The sounds of Rika Usami’s techniques cut through the air, as innocent bystanders are blown away by her world-class kata performance.
They can’t understand how she does it.
Her snappy movements are ridiculously impressive.
And, truth be told, few World Champions have come close to her level since she abruptly decided to retire in 2012, revealed when I famously interviewed her right after she won the WKF (World Karate Federation) world title.
Don’t believe me?
Check this video out:
(PS. More videos HERE.)
As you can see, even when she’s casually giving a seminar demo, Rika Usami has an incredible power for her body size – not to mention deadly grace and spirit.
No wonder people keep e-mailing me questions about her!
- How *exactly* does she do it?
- What is the secret to her “snappy” techniques?
- Can anyone learn this?
Today I’ll answer these questions, and much more.
Follow along, as I explain the secret principle that enables Rika Usami to boast such impressive technique – as told and shown to me by Rika-san herself.
If you have experience with traditional Okinawan Karate, you’ll recognize a lot.
You see, it’s all about ONE very special principle.
“The Whip”: Rika Usami’s Snappy Secret
Imagine a whip.
Seriously. Imagine a bullwhip.
You know – those long things made of leather that
you secretly use in the bedroom cowboys use in movies, as made famous by Indiana Jones.
Now, consider this:
A whip is thin, right? It’s flexible too, and doesn’t weigh a lot.
Yet, a regular bullwhip is capable of generating enormous amount of power, merely from cracking it with your arm and wrist!
How does this relate to Karate?
Well, to crack a whip powerfully and accurately, you don’t really need a great deal of strength. That’s why small people can do it effectively. If the technique is correct, the physics of the whip will allow the cracker to reach supersonic power with relatively little effort.
This knowledge is PURE GOLD for Karate practitioners.
Because if you learn how to mimic a whip with your body, you’ll be able to generate massive amounts of power without the need for excessive strength or tension.
That’s why Usami, a woman of pretty modest size, can have such snap in her techniques.
But, in order to become a “living bullwhip”, you first need to understand how power is most efficiently generated.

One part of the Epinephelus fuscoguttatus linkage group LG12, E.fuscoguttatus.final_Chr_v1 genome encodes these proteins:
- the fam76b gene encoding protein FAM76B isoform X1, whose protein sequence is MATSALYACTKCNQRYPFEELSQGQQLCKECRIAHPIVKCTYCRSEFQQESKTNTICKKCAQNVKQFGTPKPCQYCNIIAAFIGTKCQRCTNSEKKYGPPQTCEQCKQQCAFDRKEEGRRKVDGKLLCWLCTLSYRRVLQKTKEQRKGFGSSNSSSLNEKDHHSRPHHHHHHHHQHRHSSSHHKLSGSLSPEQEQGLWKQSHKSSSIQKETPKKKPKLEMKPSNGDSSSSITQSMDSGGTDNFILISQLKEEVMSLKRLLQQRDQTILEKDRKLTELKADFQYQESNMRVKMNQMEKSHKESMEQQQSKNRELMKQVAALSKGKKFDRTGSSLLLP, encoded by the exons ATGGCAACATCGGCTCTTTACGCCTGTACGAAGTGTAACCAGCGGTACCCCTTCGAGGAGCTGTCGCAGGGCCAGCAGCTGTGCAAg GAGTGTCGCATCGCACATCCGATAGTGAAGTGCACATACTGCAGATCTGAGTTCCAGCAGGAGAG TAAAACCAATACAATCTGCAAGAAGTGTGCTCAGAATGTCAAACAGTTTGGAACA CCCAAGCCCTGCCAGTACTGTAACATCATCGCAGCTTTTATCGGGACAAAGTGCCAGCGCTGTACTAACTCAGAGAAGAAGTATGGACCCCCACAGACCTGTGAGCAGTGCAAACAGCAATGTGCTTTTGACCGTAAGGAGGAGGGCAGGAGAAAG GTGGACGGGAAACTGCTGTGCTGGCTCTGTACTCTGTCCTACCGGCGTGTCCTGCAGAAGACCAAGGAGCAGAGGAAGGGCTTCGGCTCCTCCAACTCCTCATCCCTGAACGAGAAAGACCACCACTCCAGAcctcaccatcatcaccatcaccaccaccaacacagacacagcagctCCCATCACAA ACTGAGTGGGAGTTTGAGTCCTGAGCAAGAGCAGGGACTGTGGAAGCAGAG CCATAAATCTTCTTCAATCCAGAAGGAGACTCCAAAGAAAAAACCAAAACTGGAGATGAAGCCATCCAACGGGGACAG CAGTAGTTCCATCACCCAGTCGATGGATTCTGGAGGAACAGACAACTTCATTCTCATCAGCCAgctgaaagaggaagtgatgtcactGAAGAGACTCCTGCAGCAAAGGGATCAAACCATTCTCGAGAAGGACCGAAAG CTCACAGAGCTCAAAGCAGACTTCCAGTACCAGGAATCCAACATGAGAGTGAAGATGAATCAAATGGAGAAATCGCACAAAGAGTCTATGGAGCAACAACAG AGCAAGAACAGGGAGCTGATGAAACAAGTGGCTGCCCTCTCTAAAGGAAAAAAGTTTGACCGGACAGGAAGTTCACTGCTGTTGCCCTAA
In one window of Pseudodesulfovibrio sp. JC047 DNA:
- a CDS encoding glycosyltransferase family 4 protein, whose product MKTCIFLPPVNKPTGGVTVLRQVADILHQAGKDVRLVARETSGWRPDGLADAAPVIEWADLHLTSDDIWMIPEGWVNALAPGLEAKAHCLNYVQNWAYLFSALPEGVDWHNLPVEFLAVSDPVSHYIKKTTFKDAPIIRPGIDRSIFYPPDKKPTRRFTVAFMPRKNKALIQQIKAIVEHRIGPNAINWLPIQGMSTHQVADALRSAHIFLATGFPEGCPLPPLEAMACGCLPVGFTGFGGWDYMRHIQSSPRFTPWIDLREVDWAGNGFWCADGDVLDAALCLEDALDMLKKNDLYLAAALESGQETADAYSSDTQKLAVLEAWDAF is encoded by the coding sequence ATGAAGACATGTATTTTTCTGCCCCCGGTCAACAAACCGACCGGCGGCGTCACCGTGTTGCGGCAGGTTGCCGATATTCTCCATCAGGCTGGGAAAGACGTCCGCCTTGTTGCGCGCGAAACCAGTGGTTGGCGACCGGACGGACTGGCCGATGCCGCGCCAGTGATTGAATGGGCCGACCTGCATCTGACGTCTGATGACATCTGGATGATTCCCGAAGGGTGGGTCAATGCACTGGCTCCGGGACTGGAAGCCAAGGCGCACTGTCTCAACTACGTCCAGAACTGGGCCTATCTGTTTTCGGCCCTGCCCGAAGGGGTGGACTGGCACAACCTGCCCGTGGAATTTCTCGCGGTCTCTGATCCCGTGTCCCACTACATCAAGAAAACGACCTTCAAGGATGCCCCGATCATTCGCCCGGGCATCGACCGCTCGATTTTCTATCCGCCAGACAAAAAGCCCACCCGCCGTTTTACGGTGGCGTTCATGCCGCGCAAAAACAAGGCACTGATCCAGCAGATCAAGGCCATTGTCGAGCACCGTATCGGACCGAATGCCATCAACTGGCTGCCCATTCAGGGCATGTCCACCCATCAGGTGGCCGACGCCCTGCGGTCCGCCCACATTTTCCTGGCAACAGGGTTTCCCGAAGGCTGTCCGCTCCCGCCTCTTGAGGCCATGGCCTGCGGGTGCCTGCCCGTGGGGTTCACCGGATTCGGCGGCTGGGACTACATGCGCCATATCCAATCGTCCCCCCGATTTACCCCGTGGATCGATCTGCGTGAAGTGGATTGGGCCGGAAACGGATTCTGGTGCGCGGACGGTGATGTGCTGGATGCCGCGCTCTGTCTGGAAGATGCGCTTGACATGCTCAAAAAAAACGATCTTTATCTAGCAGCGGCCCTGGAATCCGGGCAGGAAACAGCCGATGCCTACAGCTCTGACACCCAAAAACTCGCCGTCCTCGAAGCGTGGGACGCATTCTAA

Allow me to explain:
According to Inoue Yoshimi, the sensei of multiple world champions (including Antonio Diaz and Rika Usami), three vital components have to be present in your technique to generate maximum power with minimum effort.
These could be referred to as the “three principles of optimal technique”.
And they are…
- Speed – the ability to move quickly when initiating, accelerating and stopping your techniques. This requires an understanding of how to adjust your physical and mental a) relaxation b) tension/pre-tension in the right body parts.
- Timing – the ability to dictate interplay (start/stop) between a) upper/lower body, b) right/left body half, and c) posterior/anterior kinetic chain, i.e. timing between foot/hand when stepping, hikite/striking hand, kime etc.
- Balance – a natural instinct, hardwired to circumvent many motor skills, and hence of utmost importance to control in order to avoid draining energy from other parts of your system. Balance implies both your stance, posture, trajectory of movement, end-positions and being physically/mentally centered.
Together, these three principles will give you…
Which is then expressed through the whip concept.
Here’s how it works:
Rika Usami says that the center of your body should be the “shaft” of the whip.
So, imagine a line going through your body from the top of your head to the floor.
This shaft is what you twist, in order to crack the whip and generate the power that travels outward; from your center (shaft) to your fist, foot, knee, elbow or any other tool of impact. The “snap” sound is just a by-product of this process, not the goal.
As a practical example, in the first half of this video, you can see Inoue sensei explaining a typical “whip” exercise using world champion Antonio Diaz.
If you want to have “snap” in your techniques, you first need to focus on correct technique (speed, timing and balance) in order to generate enough power to crack your body like a human bullwhip.
That’s because it is.
But everyone are 103% capable of learning this skill.
And now that you got the theory down, the rest is just practice.
One day, you might be able to snap your techniques like Rika Usami too.
I believe in you.